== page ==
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Case Reports in Cardiology
Volume 2011 (2011), Article ID 572324, 2 pages
Case Report

Quadricuspid Aortic Valve Diagnosed by Cardiac CT

Division of Cardiology, University of Ottawa Heart Institute, Ottawa, ON, Canada K1Y 1W2

Received 6 June 2011; Accepted 30 June 2011

Academic Editors: A. Movahed and K. Nikus

Copyright © 2011 Nisha D'Mello et al. This is an open access article distributed under the Creative Commons Attribution License, which permits unrestricted use, distribution, and reproduction in any medium, provided the original work is properly cited.


Quadricuspid aortic valves are rare congenital anomalies which can be diagnosed by various imaging modalities. Described is the case of a 77 year old female with a quadricuspid aortic valve diagnosed by cardiac CT.

A 77-year-old woman was referred for the investigation of atypical chest pain and exertional dyspnea. Cardiac CT demonstrated the following: (1) a quadricuspid aortic valve (QAV) with four equally sized cusps, mildly thickened leaflets and incomplete coaptation (Figure 1, see Movie 1 in Supplementary Material available online at, (2) a persistent left-sided superior vena cava and (3) juxtaposed left atrial appendage (Movie 2).

Figure 1: (a) Short-axis view of a quadricuspid aortic valve (arrow). (b) Long-axis view of a quadricuspid aortic valve with leaflet tip thickening (arrow).

Quadricuspid aortic valves are rare congenital anomalies with an incidence between 0.003 and 0.043% [1]. Embryologically, the aortic valve is formed when the truncus arteriosus separates into aortic and pulmonary trunks. Within the walls of the aortic and pulmonic trunks, three pads of mesenchymal tissue develop inward to form the primordia of the semilunar cusps. Abnormal cusp formation results from either aberrant fusion of the aorticopulmonary septum or from abnormal mesenchymal proliferation in the common trunk resulting in abnormal aortic valve cusps [2]. The most common QAV is characterized by 3 equal large cusps with one smaller cusp.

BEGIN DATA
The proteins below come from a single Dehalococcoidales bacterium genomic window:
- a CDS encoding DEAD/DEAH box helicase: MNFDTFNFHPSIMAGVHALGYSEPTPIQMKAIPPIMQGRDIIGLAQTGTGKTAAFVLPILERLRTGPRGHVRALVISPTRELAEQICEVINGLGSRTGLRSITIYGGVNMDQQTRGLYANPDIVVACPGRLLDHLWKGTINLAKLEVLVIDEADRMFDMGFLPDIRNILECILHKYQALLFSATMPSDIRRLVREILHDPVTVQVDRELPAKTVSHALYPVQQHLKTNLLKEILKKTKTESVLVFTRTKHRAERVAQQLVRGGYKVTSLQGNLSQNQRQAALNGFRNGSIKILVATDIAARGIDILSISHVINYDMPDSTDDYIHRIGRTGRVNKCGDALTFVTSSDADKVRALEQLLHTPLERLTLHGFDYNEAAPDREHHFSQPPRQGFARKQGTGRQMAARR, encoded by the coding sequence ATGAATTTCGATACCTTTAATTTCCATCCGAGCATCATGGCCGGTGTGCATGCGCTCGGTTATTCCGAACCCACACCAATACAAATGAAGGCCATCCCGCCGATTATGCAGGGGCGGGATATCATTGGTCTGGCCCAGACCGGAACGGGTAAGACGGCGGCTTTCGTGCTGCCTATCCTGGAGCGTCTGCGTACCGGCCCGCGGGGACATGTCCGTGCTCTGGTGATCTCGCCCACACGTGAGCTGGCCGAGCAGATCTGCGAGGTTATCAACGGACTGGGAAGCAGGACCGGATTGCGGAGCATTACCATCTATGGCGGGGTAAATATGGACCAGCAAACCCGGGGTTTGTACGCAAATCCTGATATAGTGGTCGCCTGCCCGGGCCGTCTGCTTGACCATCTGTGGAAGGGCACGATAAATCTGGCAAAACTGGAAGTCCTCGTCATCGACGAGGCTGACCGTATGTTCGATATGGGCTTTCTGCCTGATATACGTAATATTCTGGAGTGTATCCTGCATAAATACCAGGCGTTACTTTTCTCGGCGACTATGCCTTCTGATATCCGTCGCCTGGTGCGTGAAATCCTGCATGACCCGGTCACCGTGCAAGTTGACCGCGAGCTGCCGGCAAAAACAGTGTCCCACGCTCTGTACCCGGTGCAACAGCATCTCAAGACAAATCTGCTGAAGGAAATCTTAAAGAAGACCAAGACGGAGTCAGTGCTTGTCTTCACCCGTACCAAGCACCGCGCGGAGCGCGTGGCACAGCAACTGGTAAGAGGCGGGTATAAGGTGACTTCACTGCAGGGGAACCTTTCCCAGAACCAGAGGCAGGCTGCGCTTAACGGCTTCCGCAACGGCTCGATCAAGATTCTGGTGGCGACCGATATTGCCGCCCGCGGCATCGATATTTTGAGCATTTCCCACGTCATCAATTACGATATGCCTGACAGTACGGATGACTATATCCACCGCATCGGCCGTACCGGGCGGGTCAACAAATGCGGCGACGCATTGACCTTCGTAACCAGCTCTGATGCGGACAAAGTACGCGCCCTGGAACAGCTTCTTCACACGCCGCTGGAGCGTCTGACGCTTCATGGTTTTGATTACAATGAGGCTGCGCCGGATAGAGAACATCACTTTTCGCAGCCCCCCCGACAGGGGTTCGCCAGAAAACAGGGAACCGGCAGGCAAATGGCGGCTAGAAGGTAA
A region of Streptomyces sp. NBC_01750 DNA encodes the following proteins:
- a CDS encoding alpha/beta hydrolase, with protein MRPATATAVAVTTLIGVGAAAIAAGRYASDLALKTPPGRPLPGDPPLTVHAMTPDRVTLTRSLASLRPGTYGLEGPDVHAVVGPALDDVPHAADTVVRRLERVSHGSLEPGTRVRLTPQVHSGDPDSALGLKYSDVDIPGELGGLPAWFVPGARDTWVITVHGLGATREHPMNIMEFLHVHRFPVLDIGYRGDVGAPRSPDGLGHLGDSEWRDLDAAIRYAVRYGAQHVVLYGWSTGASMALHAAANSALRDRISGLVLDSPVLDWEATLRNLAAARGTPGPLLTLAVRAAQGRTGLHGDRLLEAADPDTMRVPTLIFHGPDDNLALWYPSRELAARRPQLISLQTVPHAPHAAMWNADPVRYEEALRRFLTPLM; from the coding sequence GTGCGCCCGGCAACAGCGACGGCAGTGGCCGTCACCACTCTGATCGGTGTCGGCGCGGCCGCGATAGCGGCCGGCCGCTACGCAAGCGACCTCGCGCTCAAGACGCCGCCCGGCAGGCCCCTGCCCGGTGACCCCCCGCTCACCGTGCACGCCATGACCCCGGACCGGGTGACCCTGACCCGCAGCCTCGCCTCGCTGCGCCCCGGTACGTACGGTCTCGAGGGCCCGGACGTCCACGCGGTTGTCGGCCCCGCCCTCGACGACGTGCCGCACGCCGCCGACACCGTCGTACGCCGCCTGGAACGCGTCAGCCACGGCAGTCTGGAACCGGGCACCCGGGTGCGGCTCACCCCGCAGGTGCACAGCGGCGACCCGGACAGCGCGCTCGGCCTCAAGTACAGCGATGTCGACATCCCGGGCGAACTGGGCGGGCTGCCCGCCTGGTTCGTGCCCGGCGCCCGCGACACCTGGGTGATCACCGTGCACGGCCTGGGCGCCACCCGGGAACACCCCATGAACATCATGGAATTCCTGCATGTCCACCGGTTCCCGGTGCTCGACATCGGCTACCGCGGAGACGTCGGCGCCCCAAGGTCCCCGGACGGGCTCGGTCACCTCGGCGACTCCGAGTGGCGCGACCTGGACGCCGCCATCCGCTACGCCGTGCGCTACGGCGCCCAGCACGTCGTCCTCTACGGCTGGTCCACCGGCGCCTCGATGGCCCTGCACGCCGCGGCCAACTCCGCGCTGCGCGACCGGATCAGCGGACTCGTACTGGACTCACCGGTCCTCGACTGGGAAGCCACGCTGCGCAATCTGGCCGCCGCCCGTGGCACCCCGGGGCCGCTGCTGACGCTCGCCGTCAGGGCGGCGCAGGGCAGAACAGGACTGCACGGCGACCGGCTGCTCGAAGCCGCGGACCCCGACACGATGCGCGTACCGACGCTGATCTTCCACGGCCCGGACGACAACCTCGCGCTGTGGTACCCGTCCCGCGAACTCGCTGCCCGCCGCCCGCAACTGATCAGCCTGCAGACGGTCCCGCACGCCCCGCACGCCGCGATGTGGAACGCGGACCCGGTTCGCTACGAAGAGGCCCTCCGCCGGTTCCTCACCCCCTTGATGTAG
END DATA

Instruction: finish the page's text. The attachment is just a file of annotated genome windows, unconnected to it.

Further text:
Most QAVs are isolated congenital defects; however, various anomalies have been reported in association with QAV (patent ductus arteriosus, hypertrophic cardiomyopathy, subaortic stenosis, ventricular septal defect, and Ehlers-Danlos syndrome) [3]. As well, they can be associated with congenital coronary anomalies (single coronary ostium, displacement of the left and right coronary orifice) [4]. It is extremely important to delineate the coronary anatomy preoperatively to prevent ostial obstruction of the coronary artery during surgical implantation of a prosthetic ring.

Conflict of Interests

The authors declared that there is no conflict of interests.


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